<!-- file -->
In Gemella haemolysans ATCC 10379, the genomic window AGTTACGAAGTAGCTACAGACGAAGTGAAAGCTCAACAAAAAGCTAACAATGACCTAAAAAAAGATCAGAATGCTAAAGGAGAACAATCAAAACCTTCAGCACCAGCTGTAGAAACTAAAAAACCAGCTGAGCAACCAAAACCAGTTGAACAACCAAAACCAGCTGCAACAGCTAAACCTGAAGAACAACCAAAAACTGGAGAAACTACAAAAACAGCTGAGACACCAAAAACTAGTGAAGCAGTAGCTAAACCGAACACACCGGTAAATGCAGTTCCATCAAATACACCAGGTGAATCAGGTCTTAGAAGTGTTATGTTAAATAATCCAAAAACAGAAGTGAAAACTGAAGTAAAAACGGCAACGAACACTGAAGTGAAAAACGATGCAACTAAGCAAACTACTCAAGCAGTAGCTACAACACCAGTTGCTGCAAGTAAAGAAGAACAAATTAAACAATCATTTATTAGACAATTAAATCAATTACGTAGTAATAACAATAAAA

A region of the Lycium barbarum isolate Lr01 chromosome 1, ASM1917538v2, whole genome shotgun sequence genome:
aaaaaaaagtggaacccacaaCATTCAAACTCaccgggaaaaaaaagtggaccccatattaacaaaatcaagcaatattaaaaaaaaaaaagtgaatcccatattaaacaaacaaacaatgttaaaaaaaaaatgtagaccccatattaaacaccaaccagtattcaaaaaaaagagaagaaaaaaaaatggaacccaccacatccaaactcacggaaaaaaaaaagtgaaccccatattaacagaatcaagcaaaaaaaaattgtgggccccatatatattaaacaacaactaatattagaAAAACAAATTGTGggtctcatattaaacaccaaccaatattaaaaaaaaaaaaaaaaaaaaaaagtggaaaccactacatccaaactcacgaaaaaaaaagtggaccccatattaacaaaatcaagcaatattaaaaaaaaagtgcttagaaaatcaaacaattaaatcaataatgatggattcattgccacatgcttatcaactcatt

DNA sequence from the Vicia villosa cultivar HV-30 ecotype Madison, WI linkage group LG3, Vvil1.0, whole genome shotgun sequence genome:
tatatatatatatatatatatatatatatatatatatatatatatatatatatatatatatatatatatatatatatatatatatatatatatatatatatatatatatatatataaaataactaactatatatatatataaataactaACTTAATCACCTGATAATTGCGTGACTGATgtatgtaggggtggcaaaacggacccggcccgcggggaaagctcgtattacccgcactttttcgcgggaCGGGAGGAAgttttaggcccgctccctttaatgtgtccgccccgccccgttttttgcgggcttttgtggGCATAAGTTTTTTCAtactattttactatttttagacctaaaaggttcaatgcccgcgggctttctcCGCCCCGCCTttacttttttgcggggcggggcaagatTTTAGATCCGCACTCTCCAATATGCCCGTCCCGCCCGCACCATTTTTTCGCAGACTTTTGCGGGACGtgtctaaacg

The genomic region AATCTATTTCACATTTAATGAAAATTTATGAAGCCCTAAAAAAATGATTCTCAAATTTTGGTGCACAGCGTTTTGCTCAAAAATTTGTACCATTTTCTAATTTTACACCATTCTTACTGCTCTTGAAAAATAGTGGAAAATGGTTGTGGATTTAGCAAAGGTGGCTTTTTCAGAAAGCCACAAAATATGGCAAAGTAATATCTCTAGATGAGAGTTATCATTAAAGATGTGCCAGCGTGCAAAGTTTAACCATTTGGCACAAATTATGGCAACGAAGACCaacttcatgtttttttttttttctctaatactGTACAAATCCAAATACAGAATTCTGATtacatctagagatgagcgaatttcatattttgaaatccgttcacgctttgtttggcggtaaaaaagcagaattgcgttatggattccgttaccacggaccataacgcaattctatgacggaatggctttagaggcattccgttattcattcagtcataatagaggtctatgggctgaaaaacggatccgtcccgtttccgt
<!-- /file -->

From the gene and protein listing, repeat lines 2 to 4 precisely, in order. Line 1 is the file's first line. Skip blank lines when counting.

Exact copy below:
A region of the Lycium barbarum isolate Lr01 chromosome 1, ASM1917538v2, whole genome shotgun sequence genome:
aaaaaaaagtggaacccacaaCATTCAAACTCaccgggaaaaaaaagtggaccccatattaacaaaatcaagcaatattaaaaaaaaaaaagtgaatcccatattaaacaaacaaacaatgttaaaaaaaaaatgtagaccccatattaaacaccaaccagtattcaaaaaaaagagaagaaaaaaaaatggaacccaccacatccaaactcacggaaaaaaaaaagtgaaccccatattaacagaatcaagcaaaaaaaaattgtgggccccatatatattaaacaacaactaatattagaAAAACAAATTGTGggtctcatattaaacaccaaccaatattaaaaaaaaaaaaaaaaaaaaaaagtggaaaccactacatccaaactcacgaaaaaaaaagtggaccccatattaacaaaatcaagcaatattaaaaaaaaagtgcttagaaaatcaaacaattaaatcaataatgatggattcattgccacatgcttatcaactcatt

DNA sequence from the Vicia villosa cultivar HV-30 ecotype Madison, WI linkage group LG3, Vvil1.0, whole genome shotgun sequence genome: